Coronavirus: UK cases surpass ten million during pandemic
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Experts have identified a total of 32 mutations in its DNA. Health secretary Sajid Javid has warned it is “highly likely” to have spread outside South Africa, Hong Kong and Botswana, where cases have already been identified. Symptoms of COVID are important to recognise, as this can help people isolate and stop the spread.
Dr Paul Ettlinger, GP at The London General Practice, said that symptoms of the new variant “are not known” and it is possible there will be “little symptoms in the vaccinated”.
The GP warns: “It may be highly transmissible” and may evade immunity.
He notes: “It has 32 spike mutations which may be responsible for higher South African case numbers and is causing significant concern. By contrast, Beta has two or three spike mutations and Delta has four (it has 15 in its whole genome depending on how it’s counted).”
He suggested: “We’re a few days from pseudovirus studies but am expecting this to be vaccine evading based on the huge number of mutations here.”
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Indeed, Abbas Kanani, pharmacist at Chemist Clic, suggests: “As of yet, no new symptoms have been reported, so you should look out for a new cough which is persistent in nature, a high temperature, and a loss of taste and smell.”
Kanani added: “My advice would be to continue to be cautious and wear a mask in densely populated areas, as the number of different mutations could mean that this strain is more resistant to the vaccine.
“The spike proteins, which help the virus enter human cells, have 32 mutations, and research is currently underway to strengthen the vaccine’s efficacy to the new variants.”
The same known symptoms could apply to B.1.1.529, but there has not yet been confirmation.
Sajid Javid said he was “concerned this new variant may pose substantial risk to public health,” and outlined new measures to prevent transmission.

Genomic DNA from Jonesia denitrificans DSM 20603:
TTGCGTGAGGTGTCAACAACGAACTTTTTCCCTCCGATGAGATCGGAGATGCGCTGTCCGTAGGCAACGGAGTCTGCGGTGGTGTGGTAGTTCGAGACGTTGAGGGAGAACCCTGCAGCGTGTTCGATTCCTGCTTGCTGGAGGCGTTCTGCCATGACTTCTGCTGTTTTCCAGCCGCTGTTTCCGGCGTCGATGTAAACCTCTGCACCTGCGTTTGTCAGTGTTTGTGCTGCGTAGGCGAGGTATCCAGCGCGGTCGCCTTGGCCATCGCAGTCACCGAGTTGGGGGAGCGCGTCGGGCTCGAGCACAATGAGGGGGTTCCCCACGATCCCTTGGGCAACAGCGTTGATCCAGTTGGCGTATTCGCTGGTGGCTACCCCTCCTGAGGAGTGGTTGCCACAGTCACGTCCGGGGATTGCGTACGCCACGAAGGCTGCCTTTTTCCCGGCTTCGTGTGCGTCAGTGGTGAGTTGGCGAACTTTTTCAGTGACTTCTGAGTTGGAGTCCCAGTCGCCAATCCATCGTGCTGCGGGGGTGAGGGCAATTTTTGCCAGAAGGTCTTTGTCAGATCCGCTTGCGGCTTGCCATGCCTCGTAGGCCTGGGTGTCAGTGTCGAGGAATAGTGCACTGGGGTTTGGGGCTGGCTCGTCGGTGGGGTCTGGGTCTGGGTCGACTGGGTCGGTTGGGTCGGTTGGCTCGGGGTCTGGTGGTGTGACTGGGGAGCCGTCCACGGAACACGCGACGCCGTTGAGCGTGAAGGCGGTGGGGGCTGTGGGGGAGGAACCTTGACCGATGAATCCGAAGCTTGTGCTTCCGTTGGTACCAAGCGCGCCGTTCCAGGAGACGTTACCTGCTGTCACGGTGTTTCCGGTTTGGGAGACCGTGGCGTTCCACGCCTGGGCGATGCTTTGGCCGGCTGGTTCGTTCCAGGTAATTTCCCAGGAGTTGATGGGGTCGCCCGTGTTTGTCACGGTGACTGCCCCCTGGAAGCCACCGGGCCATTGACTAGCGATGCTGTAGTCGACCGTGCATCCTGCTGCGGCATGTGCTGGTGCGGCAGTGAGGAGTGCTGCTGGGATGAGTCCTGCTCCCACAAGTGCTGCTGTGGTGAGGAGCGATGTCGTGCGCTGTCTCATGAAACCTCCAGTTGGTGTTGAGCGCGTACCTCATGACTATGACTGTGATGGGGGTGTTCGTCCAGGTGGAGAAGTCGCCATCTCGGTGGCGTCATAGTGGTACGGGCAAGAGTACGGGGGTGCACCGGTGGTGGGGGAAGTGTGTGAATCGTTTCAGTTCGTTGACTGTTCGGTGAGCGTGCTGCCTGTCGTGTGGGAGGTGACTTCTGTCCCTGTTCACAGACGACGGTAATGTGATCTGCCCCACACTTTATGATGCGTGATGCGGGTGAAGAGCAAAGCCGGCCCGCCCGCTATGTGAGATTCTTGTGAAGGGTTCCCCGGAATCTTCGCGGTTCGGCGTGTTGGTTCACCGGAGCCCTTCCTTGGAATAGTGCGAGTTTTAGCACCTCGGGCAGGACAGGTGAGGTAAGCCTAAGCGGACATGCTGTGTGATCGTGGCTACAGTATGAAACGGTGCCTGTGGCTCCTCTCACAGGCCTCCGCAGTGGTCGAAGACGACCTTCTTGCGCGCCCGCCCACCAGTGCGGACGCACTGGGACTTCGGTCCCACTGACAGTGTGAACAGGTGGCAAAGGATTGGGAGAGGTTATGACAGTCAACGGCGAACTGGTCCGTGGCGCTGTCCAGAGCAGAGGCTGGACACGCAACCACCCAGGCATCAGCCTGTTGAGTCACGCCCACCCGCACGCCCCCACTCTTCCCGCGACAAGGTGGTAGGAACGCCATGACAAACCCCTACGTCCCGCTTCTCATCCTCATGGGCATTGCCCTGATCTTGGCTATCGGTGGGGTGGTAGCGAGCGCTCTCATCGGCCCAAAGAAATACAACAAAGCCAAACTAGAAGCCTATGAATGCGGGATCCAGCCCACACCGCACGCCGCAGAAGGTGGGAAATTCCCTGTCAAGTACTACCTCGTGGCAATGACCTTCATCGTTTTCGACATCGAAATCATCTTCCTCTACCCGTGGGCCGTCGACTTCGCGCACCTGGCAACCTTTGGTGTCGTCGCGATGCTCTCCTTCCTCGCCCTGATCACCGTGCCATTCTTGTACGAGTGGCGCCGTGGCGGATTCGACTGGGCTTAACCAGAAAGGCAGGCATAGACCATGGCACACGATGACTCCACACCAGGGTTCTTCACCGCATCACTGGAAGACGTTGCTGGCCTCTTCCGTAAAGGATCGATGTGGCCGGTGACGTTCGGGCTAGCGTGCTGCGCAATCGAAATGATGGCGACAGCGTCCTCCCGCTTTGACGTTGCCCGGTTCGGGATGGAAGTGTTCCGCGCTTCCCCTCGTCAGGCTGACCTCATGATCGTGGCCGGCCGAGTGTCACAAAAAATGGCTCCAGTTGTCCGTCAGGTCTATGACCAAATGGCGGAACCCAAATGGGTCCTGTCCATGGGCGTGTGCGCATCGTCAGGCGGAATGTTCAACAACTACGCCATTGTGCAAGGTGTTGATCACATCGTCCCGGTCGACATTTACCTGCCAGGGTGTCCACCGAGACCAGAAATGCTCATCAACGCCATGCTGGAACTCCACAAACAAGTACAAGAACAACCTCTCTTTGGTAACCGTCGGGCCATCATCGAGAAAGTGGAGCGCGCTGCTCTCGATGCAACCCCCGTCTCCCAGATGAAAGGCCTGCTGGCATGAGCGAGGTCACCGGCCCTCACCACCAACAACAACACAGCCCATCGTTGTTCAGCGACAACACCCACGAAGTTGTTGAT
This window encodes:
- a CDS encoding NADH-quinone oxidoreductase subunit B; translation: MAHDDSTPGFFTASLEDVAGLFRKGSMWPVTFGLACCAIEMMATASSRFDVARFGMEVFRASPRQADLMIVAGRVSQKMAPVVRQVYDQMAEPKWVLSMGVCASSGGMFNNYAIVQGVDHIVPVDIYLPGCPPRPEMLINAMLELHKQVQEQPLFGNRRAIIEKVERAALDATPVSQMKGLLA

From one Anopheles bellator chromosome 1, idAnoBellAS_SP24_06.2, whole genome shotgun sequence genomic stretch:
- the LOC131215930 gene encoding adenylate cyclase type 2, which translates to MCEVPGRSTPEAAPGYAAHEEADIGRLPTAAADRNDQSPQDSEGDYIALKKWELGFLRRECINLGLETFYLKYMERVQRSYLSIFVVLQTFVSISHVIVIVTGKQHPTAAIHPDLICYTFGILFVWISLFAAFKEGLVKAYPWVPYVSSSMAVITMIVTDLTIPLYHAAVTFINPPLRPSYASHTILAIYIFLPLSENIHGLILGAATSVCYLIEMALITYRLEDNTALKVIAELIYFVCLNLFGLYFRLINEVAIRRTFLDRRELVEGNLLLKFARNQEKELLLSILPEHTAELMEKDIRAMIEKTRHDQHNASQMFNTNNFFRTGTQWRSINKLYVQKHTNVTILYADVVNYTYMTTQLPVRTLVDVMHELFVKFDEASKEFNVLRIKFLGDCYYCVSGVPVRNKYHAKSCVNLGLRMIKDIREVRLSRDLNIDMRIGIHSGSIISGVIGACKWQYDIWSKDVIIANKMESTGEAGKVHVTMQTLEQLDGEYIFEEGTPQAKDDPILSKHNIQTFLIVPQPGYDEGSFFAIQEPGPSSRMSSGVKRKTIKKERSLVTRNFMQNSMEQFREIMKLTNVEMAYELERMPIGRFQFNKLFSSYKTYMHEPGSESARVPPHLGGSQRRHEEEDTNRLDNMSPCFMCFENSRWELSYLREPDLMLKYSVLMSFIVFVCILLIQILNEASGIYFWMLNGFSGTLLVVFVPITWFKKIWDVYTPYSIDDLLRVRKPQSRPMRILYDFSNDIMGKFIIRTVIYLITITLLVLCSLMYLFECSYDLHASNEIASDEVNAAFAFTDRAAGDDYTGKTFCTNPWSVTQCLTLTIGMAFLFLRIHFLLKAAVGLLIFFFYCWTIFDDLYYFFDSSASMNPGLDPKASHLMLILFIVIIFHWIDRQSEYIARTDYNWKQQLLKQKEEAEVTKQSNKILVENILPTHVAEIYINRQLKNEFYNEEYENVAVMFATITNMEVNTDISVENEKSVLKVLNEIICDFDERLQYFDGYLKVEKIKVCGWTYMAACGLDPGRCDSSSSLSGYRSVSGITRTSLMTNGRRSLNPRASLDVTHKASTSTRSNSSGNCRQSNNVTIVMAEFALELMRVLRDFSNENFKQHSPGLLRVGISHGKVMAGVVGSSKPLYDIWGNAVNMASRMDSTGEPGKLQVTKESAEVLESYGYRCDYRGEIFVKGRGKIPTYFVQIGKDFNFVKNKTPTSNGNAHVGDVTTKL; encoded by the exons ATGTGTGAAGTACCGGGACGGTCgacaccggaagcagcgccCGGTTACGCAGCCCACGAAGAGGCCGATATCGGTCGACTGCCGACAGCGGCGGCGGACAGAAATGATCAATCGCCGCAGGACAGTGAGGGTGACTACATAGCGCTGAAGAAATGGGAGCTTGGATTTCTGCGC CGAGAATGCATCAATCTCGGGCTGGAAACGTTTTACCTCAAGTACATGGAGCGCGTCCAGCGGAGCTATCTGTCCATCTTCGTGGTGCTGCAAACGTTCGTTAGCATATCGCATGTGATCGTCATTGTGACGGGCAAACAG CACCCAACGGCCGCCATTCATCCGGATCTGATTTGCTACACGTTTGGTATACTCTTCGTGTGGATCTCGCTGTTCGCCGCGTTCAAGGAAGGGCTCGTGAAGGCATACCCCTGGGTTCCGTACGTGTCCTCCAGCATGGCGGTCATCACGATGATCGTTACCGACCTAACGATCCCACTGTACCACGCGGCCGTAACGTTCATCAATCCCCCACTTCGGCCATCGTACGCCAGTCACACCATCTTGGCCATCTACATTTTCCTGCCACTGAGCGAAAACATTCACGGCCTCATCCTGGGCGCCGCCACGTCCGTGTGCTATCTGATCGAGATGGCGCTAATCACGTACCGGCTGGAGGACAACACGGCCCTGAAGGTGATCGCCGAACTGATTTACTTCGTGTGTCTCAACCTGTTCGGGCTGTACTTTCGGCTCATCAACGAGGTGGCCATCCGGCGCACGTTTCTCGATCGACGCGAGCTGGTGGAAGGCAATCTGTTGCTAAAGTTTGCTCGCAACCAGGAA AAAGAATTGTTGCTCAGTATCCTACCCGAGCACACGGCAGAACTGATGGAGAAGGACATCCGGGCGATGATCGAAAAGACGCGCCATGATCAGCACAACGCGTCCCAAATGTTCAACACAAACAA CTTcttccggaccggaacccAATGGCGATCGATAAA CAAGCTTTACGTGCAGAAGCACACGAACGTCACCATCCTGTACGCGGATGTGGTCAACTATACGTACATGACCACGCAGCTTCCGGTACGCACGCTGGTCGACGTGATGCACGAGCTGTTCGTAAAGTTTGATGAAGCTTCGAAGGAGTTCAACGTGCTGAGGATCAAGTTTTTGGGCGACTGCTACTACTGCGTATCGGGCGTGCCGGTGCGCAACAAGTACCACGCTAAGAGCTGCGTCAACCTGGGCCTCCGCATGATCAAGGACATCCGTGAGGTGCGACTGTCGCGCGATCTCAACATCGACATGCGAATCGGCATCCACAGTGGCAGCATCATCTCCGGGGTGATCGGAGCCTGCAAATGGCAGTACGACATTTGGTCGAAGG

Javid said it was a “fast-moving situation and there remains a high degree of uncertainty”.
He has also urged everyone to get their Covid vaccine booster shots as soon as they are able and eligible.
You can book your COVID-19 booster dose online if it’s been five months (152 days) since you had your second dose and you are aged 40 and over.
The NHS notes: “Most people will be offered a booster dose of the Pfizer/BioNTech vaccine or Moderna vaccine.
“This means your booster dose may be different from the vaccines you had for your 1st and 2nd doses.
“Some people may be offered a booster dose of the Oxford/AstraZeneca vaccine if they cannot have the Pfizer/BioNTech or Moderna vaccine.”
It helps give you longer-term protection against getting seriously ill from COVID-19.
The NHS notes that at the moment the main symptoms of coronavirus (COVID-19) are:
- A high temperature – this means you feel hot to touch on your chest or back (you do not need to measure your temperature)
- A new, continuous cough – this means coughing a lot for more than an hour, or 3 or more coughing episodes in 24 hours (if you usually have a cough, it may be worse than usual)
- A loss or change to your sense of smell or taste – this means you’ve noticed you
- cannot smell or taste anything, or things smell or taste different to normal
If you have any of the main symptoms of COVID-19, even if they’re mild, you should get a PCR test.
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